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University of Tokyo develop flexible and transparent pressure sensor

These pressure sensors can wrap around and conform to the shape of the fingers while still accurately measuring pressure distribution at 144 location simulateoulsy

25 Jan 2016 | Editor

An international team of researchers led by Dr. Sungwon Lee and Professor Takao Someya of the University of Tokyo's Graduate School of Engineering has developed a nanofiber-type pressure sensor that can measure pressure distribution of rounded surfaces such as an inflated balloon and maintain its sensing accuracy even when bent over a radius of 80µm, equivalent to just twice the width of a human hair. The sensor is roughly 8µm thick and can measure the pressure in 144 locations at once.

The device demonstrated in this study consists of organic transistors, electronic switches made from carbon and oxygen based organic materials, and a pressure sensitive nanofiber structure. Carbon nanotubes and graphene were added to an elastic polymer to create nanofibers with a diameter of 300nm to 700nm, which were then entangled with each other to form a transparent, thin and light porous structure.

According to the researchers conventional pressure sensors are flexible enough to fit to soft surfaces such as human skin, but cannot measure pressure changes accurately once they are twisted or wrinkled, making them unsuitable for use on complex and moving surfaces. Additionally, it is difficult to reduce them below 100µm thickness because of limitations in current production methods.

University of Tokyo - Flexible organic pressure sensors

University of Tokyo - Flexible organic pressure sensors

Figure: University of Tokyo - Flexible organic pressure sensors

This work was conducted in collaboration with the research group of Professor Zhigang Suo at Harvard University, USA.

Japan Science and Technology Agency (JST) Exploratory Research for Advanced Technology (ERATO) Someya Bio-Harmonized Electronics Project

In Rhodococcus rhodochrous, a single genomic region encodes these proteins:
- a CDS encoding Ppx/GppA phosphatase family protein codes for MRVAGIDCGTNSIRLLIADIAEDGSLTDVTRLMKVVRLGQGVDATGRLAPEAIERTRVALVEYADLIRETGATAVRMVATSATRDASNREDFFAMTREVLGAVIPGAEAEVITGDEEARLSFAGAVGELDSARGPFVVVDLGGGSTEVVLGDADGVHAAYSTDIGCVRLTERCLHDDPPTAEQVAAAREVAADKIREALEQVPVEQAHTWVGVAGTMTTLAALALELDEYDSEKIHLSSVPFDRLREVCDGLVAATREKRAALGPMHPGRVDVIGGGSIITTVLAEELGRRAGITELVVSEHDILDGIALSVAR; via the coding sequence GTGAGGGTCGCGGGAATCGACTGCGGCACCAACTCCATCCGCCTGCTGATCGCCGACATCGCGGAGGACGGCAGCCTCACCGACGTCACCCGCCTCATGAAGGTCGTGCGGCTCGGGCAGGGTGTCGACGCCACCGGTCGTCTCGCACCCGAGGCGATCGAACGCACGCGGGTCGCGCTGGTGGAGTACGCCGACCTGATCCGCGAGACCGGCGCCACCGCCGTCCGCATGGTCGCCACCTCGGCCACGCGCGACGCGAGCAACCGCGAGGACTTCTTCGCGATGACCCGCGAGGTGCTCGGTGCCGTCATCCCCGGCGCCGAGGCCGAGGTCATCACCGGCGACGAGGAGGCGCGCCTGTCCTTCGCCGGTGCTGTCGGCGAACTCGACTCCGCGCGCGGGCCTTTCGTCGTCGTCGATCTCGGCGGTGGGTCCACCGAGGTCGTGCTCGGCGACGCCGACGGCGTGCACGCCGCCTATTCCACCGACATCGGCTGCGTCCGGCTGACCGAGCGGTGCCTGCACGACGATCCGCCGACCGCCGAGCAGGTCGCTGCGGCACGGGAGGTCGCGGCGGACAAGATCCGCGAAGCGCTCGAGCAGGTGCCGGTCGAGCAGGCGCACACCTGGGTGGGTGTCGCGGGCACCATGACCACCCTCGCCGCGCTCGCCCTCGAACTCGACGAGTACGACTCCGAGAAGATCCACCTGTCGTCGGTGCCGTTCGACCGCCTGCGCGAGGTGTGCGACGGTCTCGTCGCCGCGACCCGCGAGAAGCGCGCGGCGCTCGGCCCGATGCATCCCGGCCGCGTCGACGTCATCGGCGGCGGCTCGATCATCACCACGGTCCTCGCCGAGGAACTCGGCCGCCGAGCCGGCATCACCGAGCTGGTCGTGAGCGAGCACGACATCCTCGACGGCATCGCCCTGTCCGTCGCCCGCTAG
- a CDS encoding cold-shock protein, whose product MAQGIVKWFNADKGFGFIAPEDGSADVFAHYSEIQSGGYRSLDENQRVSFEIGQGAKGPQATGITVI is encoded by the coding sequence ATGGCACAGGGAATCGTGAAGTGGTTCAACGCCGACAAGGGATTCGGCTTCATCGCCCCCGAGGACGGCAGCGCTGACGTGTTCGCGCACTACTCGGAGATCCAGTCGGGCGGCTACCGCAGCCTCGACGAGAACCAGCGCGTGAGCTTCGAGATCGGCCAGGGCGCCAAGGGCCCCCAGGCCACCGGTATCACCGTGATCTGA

Sungwon Lee, said, "We've also tested the performance of our pressure sensor with an artificial blood vessel and found that it could detect small pressure changes and speed of pressure propagation." Sungwon Lee added, "Flexible electronics have great potential for implantable and wearable devices. I realized that many groups are developing flexible sensors that can measure pressure but none of them are suitable for measuring real objects since they are sensitive to distortion. That was my main motivation and I think we have proposed an effective solution to this problem."

A transparent bending-insensitive pressure sensor

Sungwon Lee | Amir Reuveny | Jonathan Reeder | Sunghoon Lee | Hanbit Jin | Qihan Liu, Tomoyuki Yokota | Tsuyoshi Sekitani | Takashi Isoyama | Yusuke Abe | Zhigang Suo | Takao Someya

Nature Nanotechnology (2016) | doi:10.1038/nnano.2015.324

Received 07 January 2015 | Accepted 11 December 2015 | Published online 25 January 2016


Measuring small normal pressures is essential to accurately evaluate external stimuli in curvilinear and dynamic surfaces such as natural tissues. Usually, sensitive and spatially accurate pressure sensors are achieved through conformal contact with the surface; however, this also makes them sensitive to mechanical deformation (bending). Indeed, when a soft object is pressed by another soft object, the normal pressure cannot be measured independently from the mechanical stress. Here, we show a pressure sensor that measures only the normal pressure, even under extreme bending conditions. To reduce the bending sensitivity, we use composite nanofibres of carbon nanotubes and graphene. Our simulations show that these fibres change their relative alignment to accommodate bending deformation, thus reducing the strain in individual fibres. Pressure sensitivity is maintained down to a bending radius of 80 μm. To test the suitability of our sensor for soft robotics and medical applications, we fabricated an integrated sensor matrix that is only 2 μm thick. We show real-time (response time of ∼20 ms), large-area, normal pressure monitoring under different, complex bending conditions.


Other links of interest

The University of Tokyo

Graduate School of Engineering

Someya Group Organic Transistor Lab

ERATO Someya Bio-Harmonized Electronics Project


About University of Tokyo

The University of Tokyo is Japan's leading university and one of the world's top research universities. The vast research output of some 6,000 researchers is published in the world's top journals across the arts and sciences. Our vibrant student body of around 15,000 undergraduate and 15,000 graduate students includes over 2,000 international students.

Source: University of Tokyo

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